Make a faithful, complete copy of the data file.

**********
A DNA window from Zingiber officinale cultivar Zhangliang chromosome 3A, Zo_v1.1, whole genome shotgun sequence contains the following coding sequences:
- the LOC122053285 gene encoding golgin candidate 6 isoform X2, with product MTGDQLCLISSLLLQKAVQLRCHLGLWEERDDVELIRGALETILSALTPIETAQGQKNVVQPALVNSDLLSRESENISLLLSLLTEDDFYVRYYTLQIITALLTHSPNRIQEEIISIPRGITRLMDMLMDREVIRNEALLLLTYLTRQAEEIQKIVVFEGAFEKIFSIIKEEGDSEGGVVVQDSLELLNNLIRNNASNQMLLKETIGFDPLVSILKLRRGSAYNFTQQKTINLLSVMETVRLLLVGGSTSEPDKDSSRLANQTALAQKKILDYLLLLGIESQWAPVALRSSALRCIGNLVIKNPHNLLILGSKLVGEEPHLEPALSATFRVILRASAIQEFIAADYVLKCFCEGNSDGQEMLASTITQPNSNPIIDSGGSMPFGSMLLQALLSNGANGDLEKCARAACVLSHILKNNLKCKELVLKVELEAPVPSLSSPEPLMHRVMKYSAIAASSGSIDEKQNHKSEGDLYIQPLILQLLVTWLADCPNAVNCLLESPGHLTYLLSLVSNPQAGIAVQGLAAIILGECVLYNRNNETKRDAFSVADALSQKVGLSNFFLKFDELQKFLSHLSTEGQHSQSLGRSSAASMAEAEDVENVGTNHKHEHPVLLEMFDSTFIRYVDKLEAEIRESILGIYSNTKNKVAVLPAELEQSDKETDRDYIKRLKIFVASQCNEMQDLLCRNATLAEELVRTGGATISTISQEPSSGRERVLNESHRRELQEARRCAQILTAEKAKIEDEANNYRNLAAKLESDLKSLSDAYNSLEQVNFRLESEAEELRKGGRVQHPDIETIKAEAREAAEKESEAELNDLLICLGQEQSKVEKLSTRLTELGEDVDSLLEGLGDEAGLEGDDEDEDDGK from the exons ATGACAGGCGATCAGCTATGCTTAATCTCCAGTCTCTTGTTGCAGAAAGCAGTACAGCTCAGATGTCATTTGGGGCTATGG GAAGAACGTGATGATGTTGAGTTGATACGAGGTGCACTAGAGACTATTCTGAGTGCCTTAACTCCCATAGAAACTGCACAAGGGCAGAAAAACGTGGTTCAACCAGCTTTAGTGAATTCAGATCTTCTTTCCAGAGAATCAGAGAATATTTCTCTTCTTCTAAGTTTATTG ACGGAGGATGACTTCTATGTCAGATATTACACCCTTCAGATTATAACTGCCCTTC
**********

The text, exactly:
A DNA window from Zingiber officinale cultivar Zhangliang chromosome 3A, Zo_v1.1, whole genome shotgun sequence contains the following coding sequences:
- the LOC122053285 gene encoding golgin candidate 6 isoform X2, with product MTGDQLCLISSLLLQKAVQLRCHLGLWEERDDVELIRGALETILSALTPIETAQGQKNVVQPALVNSDLLSRESENISLLLSLLTEDDFYVRYYTLQIITALLTHSPNRIQEEIISIPRGITRLMDMLMDREVIRNEALLLLTYLTRQAEEIQKIVVFEGAFEKIFSIIKEEGDSEGGVVVQDSLELLNNLIRNNASNQMLLKETIGFDPLVSILKLRRGSAYNFTQQKTINLLSVMETVRLLLVGGSTSEPDKDSSRLANQTALAQKKILDYLLLLGIESQWAPVALRSSALRCIGNLVIKNPHNLLILGSKLVGEEPHLEPALSATFRVILRASAIQEFIAADYVLKCFCEGNSDGQEMLASTITQPNSNPIIDSGGSMPFGSMLLQALLSNGANGDLEKCARAACVLSHILKNNLKCKELVLKVELEAPVPSLSSPEPLMHRVMKYSAIAASSGSIDEKQNHKSEGDLYIQPLILQLLVTWLADCPNAVNCLLESPGHLTYLLSLVSNPQAGIAVQGLAAIILGECVLYNRNNETKRDAFSVADALSQKVGLSNFFLKFDELQKFLSHLSTEGQHSQSLGRSSAASMAEAEDVENVGTNHKHEHPVLLEMFDSTFIRYVDKLEAEIRESILGIYSNTKNKVAVLPAELEQSDKETDRDYIKRLKIFVASQCNEMQDLLCRNATLAEELVRTGGATISTISQEPSSGRERVLNESHRRELQEARRCAQILTAEKAKIEDEANNYRNLAAKLESDLKSLSDAYNSLEQVNFRLESEAEELRKGGRVQHPDIETIKAEAREAAEKESEAELNDLLICLGQEQSKVEKLSTRLTELGEDVDSLLEGLGDEAGLEGDDEDEDDGK from the exons ATGACAGGCGATCAGCTATGCTTAATCTCCAGTCTCTTGTTGCAGAAAGCAGTACAGCTCAGATGTCATTTGGGGCTATGG GAAGAACGTGATGATGTTGAGTTGATACGAGGTGCACTAGAGACTATTCTGAGTGCCTTAACTCCCATAGAAACTGCACAAGGGCAGAAAAACGTGGTTCAACCAGCTTTAGTGAATTCAGATCTTCTTTCCAGAGAATCAGAGAATATTTCTCTTCTTCTAAGTTTATTG ACGGAGGATGACTTCTATGTCAGATATTACACCCTTCAGATTATAACTGCCCTTC